LeBron’s post on social media in the aftermath of Kobe’s death, where he promised to continue his legacy, set the tone for the rest of the season.

Moments such as the league-wide deliberate 24-second violations, the Staples Center memorial, and even Anthony Davis’ game-winner where he screamed “Kobe” in the immediate aftermath, were just a few of many wonderful tributes during the season.

Plus, let’s not forget Mamba Day and the release of the Mamba Forever jerseys, which were not only stunning but were a good luck charm until Game 5 of the Finals.

However, as Bryant once famously said after going 2-0 up in the Finals, “Job’s not finished”, and it felt like anything less than a title this year would not do Kobe proper justice.

By leading the Lakers to the title by conjuring up one of the all-time great individual finals performances, LeBron James kept his promise, honoring Kobe Bryant’s memory in the best way possible.

As a result, I will forever love and appreciate not only LeBron but Anthony Davis, Rajon Rondo, KCP, Alex Caruso, and every other Laker that contributed to this championship, and I’m sure the rest of Lakers-nation feels the same way.

However, I think what makes this title special above all others, is because in a year unlike any in modern history, it’s given me and many others a reason to smile.

I’m not going to go into details about COVID-19, as I’m sure every person reading this has had their lives impacted by the spread of this virus, one way or another.

However, like I’m sure it has been for many of you, 2020 has been one of the toughest years of my life. Since late March, I’ve spent a total of three weeks not being locked down in some form or another. That’s more than 6 months of continuous lockdown, with only a brief respite.

Since late March, I’ve seen my family only once. Since July, my state border has been closed. For the last 12 weeks, it’s been illegal to go outdoors for more than one hour, or for people in my city to travel more than 3.1 miles from our homes. My usual methods of stress-relief; the gym, and playing sport, have been non-existent all year.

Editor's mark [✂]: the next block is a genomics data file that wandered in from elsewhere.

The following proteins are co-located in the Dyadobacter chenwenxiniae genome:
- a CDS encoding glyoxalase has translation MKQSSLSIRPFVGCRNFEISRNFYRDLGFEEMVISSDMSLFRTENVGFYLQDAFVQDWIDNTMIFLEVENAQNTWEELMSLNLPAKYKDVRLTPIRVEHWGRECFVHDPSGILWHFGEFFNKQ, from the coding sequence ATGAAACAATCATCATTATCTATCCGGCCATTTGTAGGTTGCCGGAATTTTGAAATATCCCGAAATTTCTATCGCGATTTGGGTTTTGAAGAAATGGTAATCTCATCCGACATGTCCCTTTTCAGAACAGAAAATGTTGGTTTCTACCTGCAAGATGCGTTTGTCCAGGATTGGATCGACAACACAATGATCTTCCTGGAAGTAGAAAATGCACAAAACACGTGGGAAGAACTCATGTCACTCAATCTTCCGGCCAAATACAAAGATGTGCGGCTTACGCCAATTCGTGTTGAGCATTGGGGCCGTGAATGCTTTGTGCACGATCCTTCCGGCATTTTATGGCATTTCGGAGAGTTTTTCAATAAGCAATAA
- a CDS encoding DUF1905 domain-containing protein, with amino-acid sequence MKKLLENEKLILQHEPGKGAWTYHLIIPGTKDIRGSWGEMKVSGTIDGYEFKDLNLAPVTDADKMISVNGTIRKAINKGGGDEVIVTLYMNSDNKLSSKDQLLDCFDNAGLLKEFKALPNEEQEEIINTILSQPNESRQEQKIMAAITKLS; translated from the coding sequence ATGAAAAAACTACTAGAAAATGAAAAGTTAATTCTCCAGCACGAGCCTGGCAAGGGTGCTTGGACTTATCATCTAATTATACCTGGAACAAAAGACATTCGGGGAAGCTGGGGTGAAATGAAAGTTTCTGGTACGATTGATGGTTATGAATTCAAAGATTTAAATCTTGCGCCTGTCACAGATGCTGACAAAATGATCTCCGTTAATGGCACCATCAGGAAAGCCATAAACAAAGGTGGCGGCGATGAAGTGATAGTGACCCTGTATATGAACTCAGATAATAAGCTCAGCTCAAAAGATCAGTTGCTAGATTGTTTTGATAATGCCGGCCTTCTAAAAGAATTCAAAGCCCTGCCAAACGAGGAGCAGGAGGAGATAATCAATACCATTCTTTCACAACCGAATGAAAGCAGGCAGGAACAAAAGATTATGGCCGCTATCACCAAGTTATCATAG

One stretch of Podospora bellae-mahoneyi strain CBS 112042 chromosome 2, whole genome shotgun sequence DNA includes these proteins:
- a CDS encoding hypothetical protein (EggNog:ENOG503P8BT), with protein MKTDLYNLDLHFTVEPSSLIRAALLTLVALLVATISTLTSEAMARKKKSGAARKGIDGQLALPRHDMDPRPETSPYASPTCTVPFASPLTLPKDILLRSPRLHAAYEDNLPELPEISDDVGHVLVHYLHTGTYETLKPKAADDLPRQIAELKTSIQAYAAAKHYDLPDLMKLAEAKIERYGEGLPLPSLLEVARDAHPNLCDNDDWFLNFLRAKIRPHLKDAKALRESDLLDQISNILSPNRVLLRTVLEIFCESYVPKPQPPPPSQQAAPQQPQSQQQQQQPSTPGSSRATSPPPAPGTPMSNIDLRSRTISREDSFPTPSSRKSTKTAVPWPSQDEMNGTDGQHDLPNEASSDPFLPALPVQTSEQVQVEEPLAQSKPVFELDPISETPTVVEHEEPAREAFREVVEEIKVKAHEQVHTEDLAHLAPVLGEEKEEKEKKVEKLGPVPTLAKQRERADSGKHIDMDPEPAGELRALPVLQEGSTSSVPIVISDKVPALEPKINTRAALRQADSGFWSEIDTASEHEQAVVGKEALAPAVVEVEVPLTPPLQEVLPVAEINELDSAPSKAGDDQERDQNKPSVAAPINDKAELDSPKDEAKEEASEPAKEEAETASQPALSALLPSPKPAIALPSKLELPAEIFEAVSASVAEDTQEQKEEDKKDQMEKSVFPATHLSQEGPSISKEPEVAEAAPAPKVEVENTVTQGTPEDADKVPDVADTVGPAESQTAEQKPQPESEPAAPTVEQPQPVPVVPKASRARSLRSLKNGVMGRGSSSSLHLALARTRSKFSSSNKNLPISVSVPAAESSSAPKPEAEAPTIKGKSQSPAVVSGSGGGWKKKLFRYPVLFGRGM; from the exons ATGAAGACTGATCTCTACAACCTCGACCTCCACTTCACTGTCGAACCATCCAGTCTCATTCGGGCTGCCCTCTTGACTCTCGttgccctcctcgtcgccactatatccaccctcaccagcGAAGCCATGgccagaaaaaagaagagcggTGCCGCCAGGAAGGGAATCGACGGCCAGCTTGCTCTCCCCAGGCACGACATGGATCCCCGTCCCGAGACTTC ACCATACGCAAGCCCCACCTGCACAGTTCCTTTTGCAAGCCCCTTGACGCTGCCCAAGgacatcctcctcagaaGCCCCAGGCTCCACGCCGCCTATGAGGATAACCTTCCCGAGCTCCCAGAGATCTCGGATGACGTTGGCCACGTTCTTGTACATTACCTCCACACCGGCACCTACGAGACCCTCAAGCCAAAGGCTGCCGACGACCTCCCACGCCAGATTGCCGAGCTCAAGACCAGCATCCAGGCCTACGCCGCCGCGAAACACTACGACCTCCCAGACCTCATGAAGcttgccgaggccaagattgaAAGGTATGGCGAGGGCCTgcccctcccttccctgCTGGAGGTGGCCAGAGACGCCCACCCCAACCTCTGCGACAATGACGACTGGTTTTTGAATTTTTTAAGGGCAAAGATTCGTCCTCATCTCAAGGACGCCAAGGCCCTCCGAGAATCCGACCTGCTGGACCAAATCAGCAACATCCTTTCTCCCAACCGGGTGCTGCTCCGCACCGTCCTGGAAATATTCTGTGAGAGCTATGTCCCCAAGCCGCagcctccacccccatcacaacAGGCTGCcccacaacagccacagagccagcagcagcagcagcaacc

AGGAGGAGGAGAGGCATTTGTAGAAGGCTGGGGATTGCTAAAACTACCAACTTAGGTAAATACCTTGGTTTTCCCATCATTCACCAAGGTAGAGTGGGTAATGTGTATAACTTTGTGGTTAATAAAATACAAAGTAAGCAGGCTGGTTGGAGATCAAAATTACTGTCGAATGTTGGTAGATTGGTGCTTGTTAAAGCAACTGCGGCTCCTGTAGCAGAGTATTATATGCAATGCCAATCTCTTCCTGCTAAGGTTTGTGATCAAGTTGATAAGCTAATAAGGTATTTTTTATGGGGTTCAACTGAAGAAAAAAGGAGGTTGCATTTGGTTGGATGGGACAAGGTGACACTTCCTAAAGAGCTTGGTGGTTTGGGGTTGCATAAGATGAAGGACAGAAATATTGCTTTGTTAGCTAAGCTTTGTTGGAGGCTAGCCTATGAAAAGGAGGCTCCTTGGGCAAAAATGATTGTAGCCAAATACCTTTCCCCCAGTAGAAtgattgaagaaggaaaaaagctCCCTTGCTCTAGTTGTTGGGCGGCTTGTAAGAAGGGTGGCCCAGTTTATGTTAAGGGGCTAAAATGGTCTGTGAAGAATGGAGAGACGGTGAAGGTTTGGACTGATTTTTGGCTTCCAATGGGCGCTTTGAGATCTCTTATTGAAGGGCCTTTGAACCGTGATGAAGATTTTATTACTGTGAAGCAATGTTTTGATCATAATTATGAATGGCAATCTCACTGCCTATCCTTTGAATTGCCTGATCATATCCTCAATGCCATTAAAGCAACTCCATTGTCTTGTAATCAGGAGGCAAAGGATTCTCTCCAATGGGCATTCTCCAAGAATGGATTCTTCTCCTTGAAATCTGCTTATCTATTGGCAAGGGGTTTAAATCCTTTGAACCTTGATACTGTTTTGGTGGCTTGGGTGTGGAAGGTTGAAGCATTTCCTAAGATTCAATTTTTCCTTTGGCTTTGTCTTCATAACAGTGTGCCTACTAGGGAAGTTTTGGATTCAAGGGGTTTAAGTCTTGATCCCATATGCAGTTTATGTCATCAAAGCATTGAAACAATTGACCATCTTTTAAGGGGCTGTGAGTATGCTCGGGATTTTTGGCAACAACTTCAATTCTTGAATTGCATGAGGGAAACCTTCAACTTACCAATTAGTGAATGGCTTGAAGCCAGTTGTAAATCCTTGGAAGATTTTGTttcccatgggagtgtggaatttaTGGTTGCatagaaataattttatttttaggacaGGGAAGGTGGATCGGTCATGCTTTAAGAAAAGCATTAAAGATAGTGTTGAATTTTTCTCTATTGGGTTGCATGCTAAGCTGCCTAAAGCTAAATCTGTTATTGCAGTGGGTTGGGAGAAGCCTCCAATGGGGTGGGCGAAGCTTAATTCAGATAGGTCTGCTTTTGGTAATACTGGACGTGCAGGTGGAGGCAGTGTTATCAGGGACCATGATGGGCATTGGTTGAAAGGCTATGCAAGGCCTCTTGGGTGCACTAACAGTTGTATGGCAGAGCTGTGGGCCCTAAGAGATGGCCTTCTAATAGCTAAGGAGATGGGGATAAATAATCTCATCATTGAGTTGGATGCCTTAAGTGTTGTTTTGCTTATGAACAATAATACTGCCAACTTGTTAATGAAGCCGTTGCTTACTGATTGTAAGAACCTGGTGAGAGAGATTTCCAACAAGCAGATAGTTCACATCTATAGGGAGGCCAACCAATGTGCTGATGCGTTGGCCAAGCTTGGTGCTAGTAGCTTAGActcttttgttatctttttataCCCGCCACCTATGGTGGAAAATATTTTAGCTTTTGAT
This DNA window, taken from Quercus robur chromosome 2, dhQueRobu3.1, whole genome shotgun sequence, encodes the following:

Adam Silver’s creation and flawless execution of the Orlando Bubble is something I’ll be forever thankful for.

At the best of times, I’m a sports fanatic who is loud and passionate about the plethora teams for which I’ve pledged my allegiance to. At a time where mental health in my city and cities across the globe is waning, the NBA and the Los Angeles Lakers were my escape from the pandemic and have brought me so much joy.

The Lakers brought a sense of normalcy to my life when the outside world has felt anything but normal. I watched every single Lakers game that didn’t clash with my day job. In between games, bantering back-and-forward with Clippers fans about who the real ‘Kings of LA’ were (hint: it’s us), deep-diving into analytics, and coming up with fresh, regular content for the best Los Angeles Lakers blog in the world kept me sane.

I’m sure that countless other Lakers fans across the globe used the team as an escape from the COVID-dominated storylines of 2020, and found the same solace, peace, and happiness in watching the team that I did.

It won’t be long until my attention will be fixated on the 2021 season and all the excitement that comes with it; researching potential draft-picks, free-agent targets, and trade-targets.

However, for now, I’m going to sit back and bask in the greatest moment of 2020, the success that was my favorite-ever Los Angeles Lakers championship.

Examining Zach LaVine’s potential fit with the team. dark. Next

Job finished.